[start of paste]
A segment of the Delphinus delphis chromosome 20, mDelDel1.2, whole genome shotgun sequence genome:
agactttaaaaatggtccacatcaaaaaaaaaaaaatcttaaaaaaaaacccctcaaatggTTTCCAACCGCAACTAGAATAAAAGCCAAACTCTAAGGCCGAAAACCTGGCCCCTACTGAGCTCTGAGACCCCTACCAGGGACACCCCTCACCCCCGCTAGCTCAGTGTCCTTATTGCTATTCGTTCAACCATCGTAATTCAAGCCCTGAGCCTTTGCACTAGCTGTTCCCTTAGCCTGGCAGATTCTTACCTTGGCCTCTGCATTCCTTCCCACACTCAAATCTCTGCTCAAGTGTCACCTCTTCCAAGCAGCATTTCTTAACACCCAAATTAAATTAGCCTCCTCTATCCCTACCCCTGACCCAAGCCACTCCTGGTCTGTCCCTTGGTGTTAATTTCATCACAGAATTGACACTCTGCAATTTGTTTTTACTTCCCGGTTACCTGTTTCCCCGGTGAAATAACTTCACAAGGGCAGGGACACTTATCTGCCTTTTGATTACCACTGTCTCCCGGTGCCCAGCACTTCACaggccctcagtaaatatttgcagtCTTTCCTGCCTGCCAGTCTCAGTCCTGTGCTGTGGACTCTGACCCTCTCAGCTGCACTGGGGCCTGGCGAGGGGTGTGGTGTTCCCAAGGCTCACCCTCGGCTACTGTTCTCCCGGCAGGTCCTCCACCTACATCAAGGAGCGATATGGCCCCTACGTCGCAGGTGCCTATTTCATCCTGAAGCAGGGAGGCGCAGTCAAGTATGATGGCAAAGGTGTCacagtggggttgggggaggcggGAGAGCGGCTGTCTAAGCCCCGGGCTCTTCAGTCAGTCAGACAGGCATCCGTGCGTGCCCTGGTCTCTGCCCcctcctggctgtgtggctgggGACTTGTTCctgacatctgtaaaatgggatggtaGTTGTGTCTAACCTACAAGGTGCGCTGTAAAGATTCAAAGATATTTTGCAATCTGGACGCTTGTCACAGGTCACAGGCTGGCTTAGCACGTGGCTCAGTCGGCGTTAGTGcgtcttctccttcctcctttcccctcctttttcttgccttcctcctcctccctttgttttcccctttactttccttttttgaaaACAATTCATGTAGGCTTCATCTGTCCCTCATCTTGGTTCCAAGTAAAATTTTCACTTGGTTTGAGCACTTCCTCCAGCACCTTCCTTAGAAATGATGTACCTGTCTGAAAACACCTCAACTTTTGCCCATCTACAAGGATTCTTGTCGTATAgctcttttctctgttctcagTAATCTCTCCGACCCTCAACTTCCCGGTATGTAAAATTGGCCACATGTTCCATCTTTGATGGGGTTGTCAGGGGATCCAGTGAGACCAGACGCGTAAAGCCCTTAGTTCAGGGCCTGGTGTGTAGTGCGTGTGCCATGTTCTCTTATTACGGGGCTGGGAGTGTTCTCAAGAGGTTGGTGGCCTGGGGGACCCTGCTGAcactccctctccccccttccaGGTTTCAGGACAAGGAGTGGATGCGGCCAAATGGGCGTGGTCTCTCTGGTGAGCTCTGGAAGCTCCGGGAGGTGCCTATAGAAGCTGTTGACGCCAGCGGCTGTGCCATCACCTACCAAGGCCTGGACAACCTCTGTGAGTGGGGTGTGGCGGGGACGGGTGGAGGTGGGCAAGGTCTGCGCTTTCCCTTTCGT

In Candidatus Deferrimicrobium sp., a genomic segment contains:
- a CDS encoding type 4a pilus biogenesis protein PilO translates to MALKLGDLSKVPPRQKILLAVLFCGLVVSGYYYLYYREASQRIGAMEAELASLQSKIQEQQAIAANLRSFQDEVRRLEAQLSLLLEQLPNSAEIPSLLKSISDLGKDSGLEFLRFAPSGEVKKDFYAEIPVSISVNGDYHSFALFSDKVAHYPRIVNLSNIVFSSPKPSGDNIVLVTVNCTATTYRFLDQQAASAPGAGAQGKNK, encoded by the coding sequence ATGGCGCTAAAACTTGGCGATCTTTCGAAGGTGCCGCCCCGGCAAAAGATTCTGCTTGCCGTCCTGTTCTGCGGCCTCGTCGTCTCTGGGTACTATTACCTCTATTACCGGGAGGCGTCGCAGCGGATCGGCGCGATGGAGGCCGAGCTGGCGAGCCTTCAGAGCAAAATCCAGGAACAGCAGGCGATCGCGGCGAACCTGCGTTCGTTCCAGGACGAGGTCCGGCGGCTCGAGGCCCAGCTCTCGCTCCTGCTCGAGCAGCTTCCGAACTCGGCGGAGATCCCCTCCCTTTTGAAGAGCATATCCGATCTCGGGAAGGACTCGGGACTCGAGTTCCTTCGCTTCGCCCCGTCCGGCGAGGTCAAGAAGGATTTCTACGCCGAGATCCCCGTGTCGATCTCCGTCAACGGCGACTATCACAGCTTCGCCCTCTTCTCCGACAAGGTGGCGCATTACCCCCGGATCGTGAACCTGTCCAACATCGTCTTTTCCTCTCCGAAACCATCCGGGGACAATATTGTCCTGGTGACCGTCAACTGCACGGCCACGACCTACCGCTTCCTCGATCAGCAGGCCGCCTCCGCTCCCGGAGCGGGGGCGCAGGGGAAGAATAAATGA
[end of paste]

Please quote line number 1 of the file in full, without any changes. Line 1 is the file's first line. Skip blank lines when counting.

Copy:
A segment of the Delphinus delphis chromosome 20, mDelDel1.2, whole genome shotgun sequence genome: